Shock - hypovolemic
Hypovolemic shock is an emergency condition in which severe blood or other fluid loss makes the heart unable to pump enough blood to the body. This type of shock can cause many organs to stop working.
Losing about one fifth or more of the normal amount of blood in your body causes hypovolemic shock.
Blood loss can be due to:
The amount of circulating blood in your body also may drop when you lose too much body fluid from other causes. This can be due to:
Symptoms may include:
The greater and more rapid the blood loss, the more severe the symptoms of shock.
A physical exam will show signs of shock, including:
Tests that may be done include:
In some cases, other tests may be done as well.
Get medical help right away. In the meantime, follow these steps:
The goal of hospital treatment is to replace blood and fluids. An intravenous (IV) line will be put into the person's arm to allow blood, blood products, or fluids to be given.
Medicines such as epinephrine or norepinephrine may be needed to increase blood pressure and the amount of blood pumped out of the heart (cardiac output).
Symptoms and outcomes can vary, depending on:
In general, people with milder degrees of shock tend to do better than those with more severe shock. Severe hypovolemic shock may lead to death, even with immediate medical attention. Older adults are more likely to have poor outcomes from shock.
Complications may include:
Hypovolemic shock is a medical emergency. Call the local emergency number (such as 911) or take the person to the emergency room.
Preventing shock is easier than trying to treat it once it happens. Quickly treating the cause will reduce the risk of developing severe shock. Early first aid can help control shock.
Angus DC. Approach to the patient with shock. In: Goldman L, Schafer AI, eds. Goldman-Cecil Medicine. 26th ed. Philadelphia, PA: Elsevier; 2020:chap 98.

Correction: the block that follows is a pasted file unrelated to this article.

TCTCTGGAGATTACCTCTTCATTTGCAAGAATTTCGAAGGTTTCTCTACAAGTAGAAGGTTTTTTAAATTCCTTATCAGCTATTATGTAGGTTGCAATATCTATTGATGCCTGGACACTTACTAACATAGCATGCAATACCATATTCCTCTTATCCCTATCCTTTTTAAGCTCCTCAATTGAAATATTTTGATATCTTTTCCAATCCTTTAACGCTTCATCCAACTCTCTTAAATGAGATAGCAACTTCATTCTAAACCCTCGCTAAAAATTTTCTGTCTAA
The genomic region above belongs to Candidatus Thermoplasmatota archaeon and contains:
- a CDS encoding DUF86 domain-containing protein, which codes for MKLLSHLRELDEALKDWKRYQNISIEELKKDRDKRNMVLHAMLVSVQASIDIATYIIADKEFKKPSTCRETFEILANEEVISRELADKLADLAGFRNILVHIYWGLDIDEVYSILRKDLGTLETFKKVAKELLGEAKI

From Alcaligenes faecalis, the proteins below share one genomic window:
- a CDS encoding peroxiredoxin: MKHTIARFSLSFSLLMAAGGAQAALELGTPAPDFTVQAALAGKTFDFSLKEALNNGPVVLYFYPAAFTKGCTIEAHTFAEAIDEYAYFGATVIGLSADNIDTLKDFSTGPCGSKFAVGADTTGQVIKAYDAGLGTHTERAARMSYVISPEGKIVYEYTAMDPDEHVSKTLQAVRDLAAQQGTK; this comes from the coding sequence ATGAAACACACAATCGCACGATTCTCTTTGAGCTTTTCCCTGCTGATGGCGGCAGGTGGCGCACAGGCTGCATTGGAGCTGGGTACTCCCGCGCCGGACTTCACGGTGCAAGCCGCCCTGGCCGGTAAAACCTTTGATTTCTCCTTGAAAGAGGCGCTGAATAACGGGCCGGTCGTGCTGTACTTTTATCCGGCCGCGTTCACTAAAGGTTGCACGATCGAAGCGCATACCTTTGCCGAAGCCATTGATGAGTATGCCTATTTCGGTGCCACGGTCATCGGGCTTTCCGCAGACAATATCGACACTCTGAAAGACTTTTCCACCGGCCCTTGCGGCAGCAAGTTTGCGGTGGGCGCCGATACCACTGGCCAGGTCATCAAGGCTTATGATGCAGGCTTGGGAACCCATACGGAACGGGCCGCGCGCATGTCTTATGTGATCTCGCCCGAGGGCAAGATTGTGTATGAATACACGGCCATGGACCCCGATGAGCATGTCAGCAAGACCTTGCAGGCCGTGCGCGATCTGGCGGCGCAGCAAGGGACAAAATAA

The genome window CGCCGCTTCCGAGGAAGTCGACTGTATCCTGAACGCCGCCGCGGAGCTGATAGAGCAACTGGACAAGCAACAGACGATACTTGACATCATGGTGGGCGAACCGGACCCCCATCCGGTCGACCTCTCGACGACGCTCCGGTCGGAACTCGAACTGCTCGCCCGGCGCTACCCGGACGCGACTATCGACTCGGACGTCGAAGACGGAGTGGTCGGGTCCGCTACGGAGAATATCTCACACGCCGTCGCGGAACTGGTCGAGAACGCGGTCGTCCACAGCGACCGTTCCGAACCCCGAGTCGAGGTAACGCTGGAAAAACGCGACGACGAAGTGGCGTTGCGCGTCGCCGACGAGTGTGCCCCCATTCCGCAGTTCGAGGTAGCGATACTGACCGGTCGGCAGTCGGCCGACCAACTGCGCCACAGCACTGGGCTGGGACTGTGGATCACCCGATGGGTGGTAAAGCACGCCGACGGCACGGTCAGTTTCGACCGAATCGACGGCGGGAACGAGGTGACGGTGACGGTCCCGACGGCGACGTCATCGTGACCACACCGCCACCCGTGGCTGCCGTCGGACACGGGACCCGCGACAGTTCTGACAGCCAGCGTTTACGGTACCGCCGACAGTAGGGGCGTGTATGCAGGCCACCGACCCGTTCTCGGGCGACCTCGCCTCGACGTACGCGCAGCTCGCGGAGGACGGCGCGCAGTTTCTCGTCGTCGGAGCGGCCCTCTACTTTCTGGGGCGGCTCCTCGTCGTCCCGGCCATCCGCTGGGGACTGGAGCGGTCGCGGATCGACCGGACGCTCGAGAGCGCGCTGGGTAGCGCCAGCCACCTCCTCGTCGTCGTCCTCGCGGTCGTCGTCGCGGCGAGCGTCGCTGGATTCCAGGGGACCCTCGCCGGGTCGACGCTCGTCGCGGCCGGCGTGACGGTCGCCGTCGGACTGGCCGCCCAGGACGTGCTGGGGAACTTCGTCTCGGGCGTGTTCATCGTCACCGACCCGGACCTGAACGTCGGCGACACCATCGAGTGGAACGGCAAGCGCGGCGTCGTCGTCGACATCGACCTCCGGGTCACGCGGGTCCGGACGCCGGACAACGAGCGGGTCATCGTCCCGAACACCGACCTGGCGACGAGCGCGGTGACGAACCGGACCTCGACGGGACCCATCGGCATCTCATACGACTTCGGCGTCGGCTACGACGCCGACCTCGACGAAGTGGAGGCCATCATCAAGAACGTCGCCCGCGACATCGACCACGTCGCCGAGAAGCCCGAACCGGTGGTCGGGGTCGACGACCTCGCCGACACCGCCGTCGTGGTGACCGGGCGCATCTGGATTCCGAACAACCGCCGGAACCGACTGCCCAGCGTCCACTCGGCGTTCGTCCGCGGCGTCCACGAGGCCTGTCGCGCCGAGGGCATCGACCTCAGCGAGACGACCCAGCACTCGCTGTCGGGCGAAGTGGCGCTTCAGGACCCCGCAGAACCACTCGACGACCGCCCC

Dries DJ. Hypovolemia and traumatic shock: nonsurgical management. In: Parrillo JE, Dellinger RP, eds. Critical Care Medicine: Principles of Diagnosis and Management in the Adult. 5th ed. Philadelphia, PA: Elsevier; 2019:chap 26.
Maiden MJ, Peake SL. Overview of shock. In: Bersten AD, Handy JM, eds. Oh's Intensive Care Manual. 8th ed. Philadelphia, PA: Elsevier; 2019:chap 15.
Puskarich MA, Jones AE. Shock. In: Walls RM, Hockberger RS, Gausche-Hill M, eds. Rosen's Emergency Medicine: Concepts and Clinical Practice. 9th ed. Philadelphia, PA: Elsevier; 2018:chap 6.BACK TO TOP
Review Date: 11/13/2021
Reviewed By: Jesse Borke, MD, CPE, FAAEM, FACEP, Attending Physician at Kaiser Permanente, Orange County, CA. Also reviewed by David Zieve, MD, MHA, Medical Director, Brenda Conaway, Editorial Director, and the A.D.A.M. Editorial team.
Health Content Provider
The information provided herein should not be used during any medical emergency or for the diagnosis or treatment of any medical condition. A licensed medical professional should be consulted for diagnosis and treatment of any and all medical conditions. Links to other sites are provided for information only -- they do not constitute endorsements of those other sites. © 1997- 2023 A.D.A.M., a business unit of Ebix, Inc. Any duplication or distribution of the information contained herein is strictly prohibited.